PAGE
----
Home » Our Voices » ‘You Can’t Lift People Up by Putting Them Down’: How to Talk About Tough Issues of Race, Poverty, and More

‘You Can’t Lift People Up by Putting Them Down’: How to Talk About Tough Issues of Race, Poverty, and More

Have you noticed that social-impact organizations working with black people often describe them in language that is so offensive that we wouldn’t dare use it to their faces?

The “at-risk, low-income, minorities in high-crime, high-poverty, disadvantaged communities whom we seek to empower and transform” have far more going on in their lives than our denigrating short-hand acknowledges.

In fact, cognitive science and longitudinal studies strongly suggest that consistently defining people in denigrating terms is one way that racist narratives become institutionalized and part of the culture. Old-school philanthropy, social-justice, and social-innovation organizations that are wed to that old way do more harm than they realize.

While they are right to point out injustices, disparities, and needs, they are dead wrong to do it by deeply associating all these problems with the people who experience them. This unintentionally but categorically lets systemic instigators off the hook.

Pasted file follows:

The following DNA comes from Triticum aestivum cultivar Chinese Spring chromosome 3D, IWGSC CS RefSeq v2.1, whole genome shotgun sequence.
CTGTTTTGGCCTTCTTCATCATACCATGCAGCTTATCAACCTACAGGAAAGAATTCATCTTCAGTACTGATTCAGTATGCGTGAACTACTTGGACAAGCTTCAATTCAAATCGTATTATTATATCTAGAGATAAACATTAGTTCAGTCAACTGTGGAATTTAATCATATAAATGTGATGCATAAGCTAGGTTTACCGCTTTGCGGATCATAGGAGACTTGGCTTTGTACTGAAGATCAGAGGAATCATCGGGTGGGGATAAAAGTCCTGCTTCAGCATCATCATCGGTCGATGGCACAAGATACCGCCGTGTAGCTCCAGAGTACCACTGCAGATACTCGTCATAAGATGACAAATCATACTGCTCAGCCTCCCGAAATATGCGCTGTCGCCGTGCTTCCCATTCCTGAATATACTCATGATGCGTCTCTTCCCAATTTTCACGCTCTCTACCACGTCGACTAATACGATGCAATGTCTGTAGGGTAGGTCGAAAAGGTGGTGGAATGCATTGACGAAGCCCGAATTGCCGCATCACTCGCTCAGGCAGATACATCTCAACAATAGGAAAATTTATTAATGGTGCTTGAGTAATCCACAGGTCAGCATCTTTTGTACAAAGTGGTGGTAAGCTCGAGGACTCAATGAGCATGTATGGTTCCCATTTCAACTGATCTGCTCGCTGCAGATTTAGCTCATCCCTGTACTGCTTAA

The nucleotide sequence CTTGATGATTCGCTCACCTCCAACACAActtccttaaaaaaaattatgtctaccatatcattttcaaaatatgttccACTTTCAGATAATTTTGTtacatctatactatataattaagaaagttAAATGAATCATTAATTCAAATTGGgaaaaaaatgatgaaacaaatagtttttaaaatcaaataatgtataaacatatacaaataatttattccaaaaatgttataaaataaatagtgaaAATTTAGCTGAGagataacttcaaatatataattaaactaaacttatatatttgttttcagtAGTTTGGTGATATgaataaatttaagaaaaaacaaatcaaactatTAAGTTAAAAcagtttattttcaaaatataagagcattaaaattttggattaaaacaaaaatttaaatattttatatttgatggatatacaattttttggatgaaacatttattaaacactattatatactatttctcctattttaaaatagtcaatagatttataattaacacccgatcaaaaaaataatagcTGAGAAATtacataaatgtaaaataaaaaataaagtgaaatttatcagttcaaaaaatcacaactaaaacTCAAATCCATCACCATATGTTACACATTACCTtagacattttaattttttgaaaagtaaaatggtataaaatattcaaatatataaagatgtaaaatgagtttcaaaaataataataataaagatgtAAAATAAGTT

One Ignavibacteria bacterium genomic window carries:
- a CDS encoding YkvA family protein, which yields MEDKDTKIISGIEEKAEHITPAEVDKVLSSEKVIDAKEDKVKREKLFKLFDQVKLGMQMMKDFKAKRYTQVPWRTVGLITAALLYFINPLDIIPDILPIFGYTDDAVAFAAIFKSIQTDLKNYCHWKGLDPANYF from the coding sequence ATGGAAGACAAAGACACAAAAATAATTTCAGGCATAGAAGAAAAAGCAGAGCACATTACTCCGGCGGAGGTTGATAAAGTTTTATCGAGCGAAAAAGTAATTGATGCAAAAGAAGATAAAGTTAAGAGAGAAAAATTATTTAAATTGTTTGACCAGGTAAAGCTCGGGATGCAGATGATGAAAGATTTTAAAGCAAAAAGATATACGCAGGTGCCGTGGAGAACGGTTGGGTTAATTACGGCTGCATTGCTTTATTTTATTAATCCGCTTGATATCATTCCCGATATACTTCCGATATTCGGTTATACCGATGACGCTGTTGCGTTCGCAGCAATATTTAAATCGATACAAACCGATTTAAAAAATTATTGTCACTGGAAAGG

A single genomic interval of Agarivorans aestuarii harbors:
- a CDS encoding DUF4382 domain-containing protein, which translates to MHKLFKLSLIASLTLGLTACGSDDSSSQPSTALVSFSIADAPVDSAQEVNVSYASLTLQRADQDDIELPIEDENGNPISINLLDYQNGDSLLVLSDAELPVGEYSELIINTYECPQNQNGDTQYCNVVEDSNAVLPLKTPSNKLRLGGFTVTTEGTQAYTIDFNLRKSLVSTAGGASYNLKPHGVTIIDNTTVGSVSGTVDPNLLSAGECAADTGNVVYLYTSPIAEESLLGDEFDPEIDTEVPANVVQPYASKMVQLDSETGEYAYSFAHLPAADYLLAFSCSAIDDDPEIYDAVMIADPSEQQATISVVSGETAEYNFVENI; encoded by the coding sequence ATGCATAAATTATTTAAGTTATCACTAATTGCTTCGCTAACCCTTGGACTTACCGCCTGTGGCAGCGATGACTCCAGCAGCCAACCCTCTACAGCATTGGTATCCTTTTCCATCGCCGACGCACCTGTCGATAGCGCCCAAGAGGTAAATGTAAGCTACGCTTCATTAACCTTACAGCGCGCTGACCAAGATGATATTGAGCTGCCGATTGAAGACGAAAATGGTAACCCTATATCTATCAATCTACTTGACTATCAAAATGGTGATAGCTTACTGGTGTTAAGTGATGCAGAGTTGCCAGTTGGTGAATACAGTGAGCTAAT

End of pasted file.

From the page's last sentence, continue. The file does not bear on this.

Fortunately, there is a vanguard of leaders choosing instead to define people by their aspirations and contributions before noting their challenges, which makes it much easier to see the systemic causes behind their struggles.

Read more at The Chronicle of Philanthropy

Trabian Shorters
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Trabian Shorters is one of the world's leading social entrepreneurs and a leading catalyst of a national movement to first define black people by their aspirations and contributions, then to secure their fundamental freedoms to Live, Own, Vote and Excel. Shorters is a retired tech entrepreneur, and the former head of the John S. and James L. Knight Foundation's Communities Program. He is a New York Times Bestselling author, and the international authority on a cognitive frame-work called "Asset-Framing" which enables major foundations, associations and journalism networks to operate far more equitably in today's multi-cultural society.

2 Responses

  1. Simone Walton

    Thank you for sharing these national fellows!

    I am inspired by their commitment and their continued development.

    Have a Blessed Summer!

  2. Alan Inman

    Mr. Shorters,
    I’m very impressed with your article and would like to hear more about the “Campaign”. You certainly touch on points that I’ve long held. It’s clear that only heading downward can never take you to an upward path. Thank you for being a part of the leadership in this movement to change the “Narrative” about our Black Community.

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